Physicists demonstrate novel mechanism that can prevent light waves from spreading freely
In collaboration with the group of Professor Mordechai Segev (Technion, Israel Institute of Technology), physicists from the group of Professor Alexander Szameit (University of Rostock) have demonstrated a novel type of mechanism that can prevent light waves from spreading freely. So far, the underlying physical effect had been considered far too weak to fully arrest wave expansion. In their recent experiments, the physicists observed that such light localization is nevertheless possible, demonstrating the uncanny sensitivity of wave propagation across a wide range of spatial length scales. Their discovery was recently published in the journal Science Advances.
In 1958, Phil Anderson surprised the international scientific community by predicting that an electrical conductor (such as copper) can abruptly turn into an insulator (such as glass), when the atomic crystal order is sufficiently shaken up. In the jargon of physicists, such “disorder” can pin the otherwise freely moving electrons down, and thus, prevent any substantial electrical currents through the material. This physical phenomenon, known as “Anderson localization,” can only be explained by modern quantum mechanics, where electrons are treated not only as particles, but also as waves. As it turns out, this effect, for which Phil Anderson was awarded a share of the Nobel Prize in Physics 1977, applies also to classical settings: Disorder can likewise suppress the propagation of sound waves or even light beams.
The research of the physics professors Alexander Szameit and Mordechai Segev deals with the properties of light and its interaction with matter. Recently, the team of Professor Segev made an astonishing discovery: Light waves may even show Anderson localization induced if the disorder is practically to them. Going far beyond Phil Anderson’s original considerations, this new type of disorder exclusively contains spatially periodic distributions with certain wavelengths.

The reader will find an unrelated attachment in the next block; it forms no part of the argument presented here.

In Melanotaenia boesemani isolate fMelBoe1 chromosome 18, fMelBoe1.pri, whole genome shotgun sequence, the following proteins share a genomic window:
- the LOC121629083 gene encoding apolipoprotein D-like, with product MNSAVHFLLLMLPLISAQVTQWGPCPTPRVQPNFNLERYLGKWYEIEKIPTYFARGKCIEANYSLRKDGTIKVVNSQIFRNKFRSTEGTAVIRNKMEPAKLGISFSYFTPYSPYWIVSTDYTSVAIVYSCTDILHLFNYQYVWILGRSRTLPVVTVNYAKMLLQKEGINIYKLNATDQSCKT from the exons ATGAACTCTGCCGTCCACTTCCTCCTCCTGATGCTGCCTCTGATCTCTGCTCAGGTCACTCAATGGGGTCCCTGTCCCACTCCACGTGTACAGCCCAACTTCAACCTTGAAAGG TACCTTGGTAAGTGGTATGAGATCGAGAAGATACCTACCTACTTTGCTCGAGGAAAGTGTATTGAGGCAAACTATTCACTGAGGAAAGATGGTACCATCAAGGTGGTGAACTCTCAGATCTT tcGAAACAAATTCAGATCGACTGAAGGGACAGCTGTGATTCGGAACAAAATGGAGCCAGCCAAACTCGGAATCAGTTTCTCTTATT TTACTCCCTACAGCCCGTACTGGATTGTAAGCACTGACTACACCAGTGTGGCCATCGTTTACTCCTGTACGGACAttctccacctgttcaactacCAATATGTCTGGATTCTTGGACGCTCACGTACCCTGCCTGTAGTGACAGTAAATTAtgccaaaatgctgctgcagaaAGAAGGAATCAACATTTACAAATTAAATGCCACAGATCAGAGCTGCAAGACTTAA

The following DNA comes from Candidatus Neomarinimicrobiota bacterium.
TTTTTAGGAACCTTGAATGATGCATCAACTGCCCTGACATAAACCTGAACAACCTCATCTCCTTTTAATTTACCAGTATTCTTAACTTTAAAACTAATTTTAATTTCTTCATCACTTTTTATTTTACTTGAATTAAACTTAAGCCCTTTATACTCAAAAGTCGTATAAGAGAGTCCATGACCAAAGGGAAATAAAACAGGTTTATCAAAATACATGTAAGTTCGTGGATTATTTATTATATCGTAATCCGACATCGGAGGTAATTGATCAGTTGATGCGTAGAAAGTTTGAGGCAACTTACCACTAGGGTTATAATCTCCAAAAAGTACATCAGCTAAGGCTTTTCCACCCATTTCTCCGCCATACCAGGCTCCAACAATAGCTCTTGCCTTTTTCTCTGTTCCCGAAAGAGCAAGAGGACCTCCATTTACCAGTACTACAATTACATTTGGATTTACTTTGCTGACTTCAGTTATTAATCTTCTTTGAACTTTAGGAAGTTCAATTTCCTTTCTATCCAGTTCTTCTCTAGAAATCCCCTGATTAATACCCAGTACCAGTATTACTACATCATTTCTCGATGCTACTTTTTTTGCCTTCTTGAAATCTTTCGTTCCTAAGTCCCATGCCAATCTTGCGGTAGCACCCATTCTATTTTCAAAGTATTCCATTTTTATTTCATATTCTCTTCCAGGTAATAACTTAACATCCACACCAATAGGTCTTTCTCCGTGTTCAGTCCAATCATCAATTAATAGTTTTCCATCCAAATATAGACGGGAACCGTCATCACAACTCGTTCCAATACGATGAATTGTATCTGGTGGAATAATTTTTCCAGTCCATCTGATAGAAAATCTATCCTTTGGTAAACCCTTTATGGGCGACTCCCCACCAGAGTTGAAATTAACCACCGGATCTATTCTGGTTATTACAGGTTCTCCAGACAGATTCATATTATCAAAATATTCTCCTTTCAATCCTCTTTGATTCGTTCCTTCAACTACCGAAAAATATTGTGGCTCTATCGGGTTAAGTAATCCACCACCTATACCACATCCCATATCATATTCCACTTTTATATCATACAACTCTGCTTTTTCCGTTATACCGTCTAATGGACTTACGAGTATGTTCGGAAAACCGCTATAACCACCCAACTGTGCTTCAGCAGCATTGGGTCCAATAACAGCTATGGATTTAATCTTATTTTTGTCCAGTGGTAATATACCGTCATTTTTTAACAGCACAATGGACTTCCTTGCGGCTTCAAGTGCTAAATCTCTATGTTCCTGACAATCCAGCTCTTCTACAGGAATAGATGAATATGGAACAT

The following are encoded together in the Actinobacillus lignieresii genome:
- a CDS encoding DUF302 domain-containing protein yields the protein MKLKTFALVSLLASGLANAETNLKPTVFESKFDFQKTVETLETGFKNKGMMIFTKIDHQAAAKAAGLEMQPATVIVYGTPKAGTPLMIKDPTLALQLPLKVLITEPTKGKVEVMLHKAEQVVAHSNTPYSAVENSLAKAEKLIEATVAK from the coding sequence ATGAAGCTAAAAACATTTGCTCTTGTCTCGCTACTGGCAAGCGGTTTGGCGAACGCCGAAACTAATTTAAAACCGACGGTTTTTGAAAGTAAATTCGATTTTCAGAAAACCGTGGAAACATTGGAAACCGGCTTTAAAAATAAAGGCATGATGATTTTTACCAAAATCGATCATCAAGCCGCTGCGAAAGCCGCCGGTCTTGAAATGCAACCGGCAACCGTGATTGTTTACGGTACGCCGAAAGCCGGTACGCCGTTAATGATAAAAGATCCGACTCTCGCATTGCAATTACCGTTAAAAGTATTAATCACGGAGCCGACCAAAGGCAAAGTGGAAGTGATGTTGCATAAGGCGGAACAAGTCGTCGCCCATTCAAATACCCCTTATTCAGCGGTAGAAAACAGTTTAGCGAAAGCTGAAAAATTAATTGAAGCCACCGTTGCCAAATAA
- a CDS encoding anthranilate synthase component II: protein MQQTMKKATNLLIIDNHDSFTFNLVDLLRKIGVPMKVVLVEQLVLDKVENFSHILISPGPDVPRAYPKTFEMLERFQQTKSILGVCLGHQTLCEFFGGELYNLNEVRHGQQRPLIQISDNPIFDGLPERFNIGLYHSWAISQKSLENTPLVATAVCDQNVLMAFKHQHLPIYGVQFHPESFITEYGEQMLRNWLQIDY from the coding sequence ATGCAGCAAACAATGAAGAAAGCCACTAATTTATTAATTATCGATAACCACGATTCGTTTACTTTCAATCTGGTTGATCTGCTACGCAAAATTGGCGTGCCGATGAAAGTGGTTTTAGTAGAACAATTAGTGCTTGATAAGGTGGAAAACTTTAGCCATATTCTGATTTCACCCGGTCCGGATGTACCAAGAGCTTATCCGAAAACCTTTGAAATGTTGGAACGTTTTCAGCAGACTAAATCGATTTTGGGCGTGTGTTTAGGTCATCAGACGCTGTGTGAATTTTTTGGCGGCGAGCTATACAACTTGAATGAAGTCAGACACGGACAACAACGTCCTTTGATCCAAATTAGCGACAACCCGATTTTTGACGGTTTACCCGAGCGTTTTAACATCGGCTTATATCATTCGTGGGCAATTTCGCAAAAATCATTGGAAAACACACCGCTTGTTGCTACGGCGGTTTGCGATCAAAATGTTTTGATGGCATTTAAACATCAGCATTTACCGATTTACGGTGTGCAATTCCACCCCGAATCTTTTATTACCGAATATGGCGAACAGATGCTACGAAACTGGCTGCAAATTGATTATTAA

“Naively, one would expect that only those waves whose spatial distributions somehow matches the length scales of the disorder can be affected by it and potentially experience Anderson localization,” explains Sebastian Weidemann, who is a Ph.D. student at the Institute for Physics in the group of Professor Szameit.
“Other waves should essentially propagate as if there were no disorder at all,” continues Dr. Mark Kremer, who is also from the group of Professor Szameit.
In contrast, the recent theoretical work from the Technion team suggested that the propagation of waves could be dramatically affected even by such “invisible disorder.”
“When light waves can interact multiple times with the invisible disorder, a surprisingly strong effect can build up and arrest all light propagation,” says Ph.D. student Alex Dikopoltsev from the group of Professor Segev as he describes the effect.
In close collaboration, the physicists from Rostock and Israel demonstrate the new localization mechanism for the first time. “To this end, we constructed artificial disordered materials from kilometers of optical fiber. Arranged in an intricate fashion, our optical networks emulate the spatial spreading of electrons in disordered materials. This allowed us to directly observe how practically invisible structures can successfully ensnare light waves,” explains Sebastian Weidemann, who conducted the experiments together with Dr. Mark Kremer.
The discoveries constitute a significant advance in fundamental research on the propagation of waves in disordered media, and potentially pave the way towards a new generation of synthetic materials that harness disorder to selectively suppress currents; whether light, sound or even electrons.